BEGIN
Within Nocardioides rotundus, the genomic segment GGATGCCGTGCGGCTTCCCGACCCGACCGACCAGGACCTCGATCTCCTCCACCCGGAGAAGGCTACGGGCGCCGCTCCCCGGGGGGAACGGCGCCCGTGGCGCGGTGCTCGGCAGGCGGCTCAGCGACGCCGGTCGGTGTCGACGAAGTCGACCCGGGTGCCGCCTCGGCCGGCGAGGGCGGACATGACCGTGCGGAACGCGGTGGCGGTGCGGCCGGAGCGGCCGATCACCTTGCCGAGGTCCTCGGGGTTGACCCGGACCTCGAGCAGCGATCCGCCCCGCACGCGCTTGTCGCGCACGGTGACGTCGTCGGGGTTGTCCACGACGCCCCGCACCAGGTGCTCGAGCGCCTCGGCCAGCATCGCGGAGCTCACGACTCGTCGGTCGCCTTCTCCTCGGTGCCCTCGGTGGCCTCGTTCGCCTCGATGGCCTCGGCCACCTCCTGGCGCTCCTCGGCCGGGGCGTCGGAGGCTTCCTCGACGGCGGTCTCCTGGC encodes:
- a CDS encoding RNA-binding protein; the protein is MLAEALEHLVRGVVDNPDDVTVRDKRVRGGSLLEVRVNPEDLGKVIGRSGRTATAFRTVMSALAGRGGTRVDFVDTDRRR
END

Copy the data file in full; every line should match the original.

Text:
Within Nocardioides rotundus, the genomic segment GGATGCCGTGCGGCTTCCCGACCCGACCGACCAGGACCTCGATCTCCTCCACCCGGAGAAGGCTACGGGCGCCGCTCCCCGGGGGGAACGGCGCCCGTGGCGCGGTGCTCGGCAGGCGGCTCAGCGACGCCGGTCGGTGTCGACGAAGTCGACCCGGGTGCCGCCTCGGCCGGCGAGGGCGGACATGACCGTGCGGAACGCGGTGGCGGTGCGGCCGGAGCGGCCGATCACCTTGCCGAGGTCCTCGGGGTTGACCCGGACCTCGAGCAGCGATCCGCCCCGCACGCGCTTGTCGCGCACGGTGACGTCGTCGGGGTTGTCCACGACGCCCCGCACCAGGTGCTCGAGCGCCTCGGCCAGCATCGCGGAGCTCACGACTCGTCGGTCGCCTTCTCCTCGGTGCCCTCGGTGGCCTCGTTCGCCTCGATGGCCTCGGCCACCTCCTGGCGCTCCTCGGCCGGGGCGTCGGAGGCTTCCTCGACGGCGGTCTCCTGGC encodes:
- a CDS encoding RNA-binding protein; the protein is MLAEALEHLVRGVVDNPDDVTVRDKRVRGGSLLEVRVNPEDLGKVIGRSGRTATAFRTVMSALAGRGGTRVDFVDTDRRR